The history of Wienerberger began in 1819. Back then, the Lower Austrian civil engineer Alois Miesbach purchased the state-owned brickworks at Wienerberg in south Vienna. Innovative processes and products were of a high priority from the very beginning: As early as 1860, the first kiln was installed at the brickwork. Over the years, Wienerberger has grown to become the largest brickworks in Europe. Soon after, vitrified clay pipes expanded the product range.
In the following 100 years after the IPO on the stock exchange, Wienerberger was the market leader in Austria. The introduction of mechanical presses in the interwar period meant that perforated bricks could be produced.
The pioneering work of Wienerberger in the 1950s saw the installation of state-of-the-art tunnel kilns. The bricks were put through the fire on refractory clay platforms which meant that production became even more efficient. The years that followed saw a further increase in demands. Wienerberger developed larger bricks for faster building work and set new standards in heat insulation.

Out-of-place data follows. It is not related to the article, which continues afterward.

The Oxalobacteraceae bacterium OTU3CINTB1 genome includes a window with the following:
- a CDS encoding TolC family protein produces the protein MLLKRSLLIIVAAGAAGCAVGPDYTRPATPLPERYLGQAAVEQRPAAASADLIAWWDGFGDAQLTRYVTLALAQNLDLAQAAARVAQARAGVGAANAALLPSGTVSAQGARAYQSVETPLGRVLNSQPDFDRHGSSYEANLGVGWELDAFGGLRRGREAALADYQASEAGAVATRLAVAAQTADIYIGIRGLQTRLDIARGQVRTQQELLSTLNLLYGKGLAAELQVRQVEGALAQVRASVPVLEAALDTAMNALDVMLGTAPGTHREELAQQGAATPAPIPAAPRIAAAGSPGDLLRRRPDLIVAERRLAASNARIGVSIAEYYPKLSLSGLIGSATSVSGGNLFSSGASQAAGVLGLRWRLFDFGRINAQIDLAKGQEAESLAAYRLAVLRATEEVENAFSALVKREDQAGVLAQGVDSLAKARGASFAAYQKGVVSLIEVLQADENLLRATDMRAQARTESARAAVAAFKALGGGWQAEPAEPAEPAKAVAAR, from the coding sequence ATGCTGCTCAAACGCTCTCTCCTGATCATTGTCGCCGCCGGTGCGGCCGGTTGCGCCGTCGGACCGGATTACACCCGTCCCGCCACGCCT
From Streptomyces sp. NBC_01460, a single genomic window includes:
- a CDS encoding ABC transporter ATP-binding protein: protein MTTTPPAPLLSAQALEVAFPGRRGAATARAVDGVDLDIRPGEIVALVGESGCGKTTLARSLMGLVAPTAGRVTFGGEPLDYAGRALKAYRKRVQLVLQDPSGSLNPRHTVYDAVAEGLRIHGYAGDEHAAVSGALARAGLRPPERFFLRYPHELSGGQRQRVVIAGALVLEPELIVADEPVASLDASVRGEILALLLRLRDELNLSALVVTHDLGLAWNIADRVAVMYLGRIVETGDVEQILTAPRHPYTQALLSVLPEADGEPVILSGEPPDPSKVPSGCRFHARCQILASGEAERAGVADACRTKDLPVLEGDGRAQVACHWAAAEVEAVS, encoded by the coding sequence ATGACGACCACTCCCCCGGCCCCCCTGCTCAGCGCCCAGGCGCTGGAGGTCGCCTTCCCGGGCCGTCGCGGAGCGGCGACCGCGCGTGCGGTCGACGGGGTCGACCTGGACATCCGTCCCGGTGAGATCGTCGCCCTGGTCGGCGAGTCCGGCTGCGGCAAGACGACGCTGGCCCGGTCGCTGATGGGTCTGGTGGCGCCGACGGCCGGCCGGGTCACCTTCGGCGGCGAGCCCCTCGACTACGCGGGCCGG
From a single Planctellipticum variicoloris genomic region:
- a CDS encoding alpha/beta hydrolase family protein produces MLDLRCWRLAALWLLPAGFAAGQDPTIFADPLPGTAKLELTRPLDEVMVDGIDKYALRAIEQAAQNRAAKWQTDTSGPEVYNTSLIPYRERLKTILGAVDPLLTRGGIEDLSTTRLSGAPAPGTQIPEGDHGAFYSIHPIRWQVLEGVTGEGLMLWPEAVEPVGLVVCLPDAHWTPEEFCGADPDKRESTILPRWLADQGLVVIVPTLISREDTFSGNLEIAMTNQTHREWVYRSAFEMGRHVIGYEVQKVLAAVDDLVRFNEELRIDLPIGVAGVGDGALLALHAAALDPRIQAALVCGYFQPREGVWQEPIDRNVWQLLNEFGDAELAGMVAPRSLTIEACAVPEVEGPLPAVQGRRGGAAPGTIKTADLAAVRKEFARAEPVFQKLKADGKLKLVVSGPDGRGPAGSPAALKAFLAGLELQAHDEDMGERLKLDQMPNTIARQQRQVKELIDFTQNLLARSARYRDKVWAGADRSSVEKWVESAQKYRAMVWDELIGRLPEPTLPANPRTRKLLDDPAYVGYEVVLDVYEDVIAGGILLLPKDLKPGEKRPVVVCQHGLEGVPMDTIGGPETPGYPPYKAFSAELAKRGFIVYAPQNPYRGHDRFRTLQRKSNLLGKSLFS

The end of the 1980s saw the beginning of a new chapter in the history of Wienerberger history: internationalization. Following the takeover of the German Oltmanns Group, the company expanded into Eastern Europe, UK, France, Belgium, Luxembourg, and the Netherlands in the 1990s.
This exciting period in the company history saw the establishment of the Pipelife joint venture for the plastic pipe business area, the expansion of the ceramic pipe business, the development of the facing brick business, and the entry into the concrete brick market. With the acquisition of General Shale – a leading brick producer in the USA – Wienerberger made the step towards becoming a global player. In 2007, the company entered the Canadian market and two years later, a manufacturing site was opened in India.
Today, with its more than 200 production sites, the Wienerberger Group generated revenues of €3.466,3 million in 2019, making it become the world’s largest producer of bricks.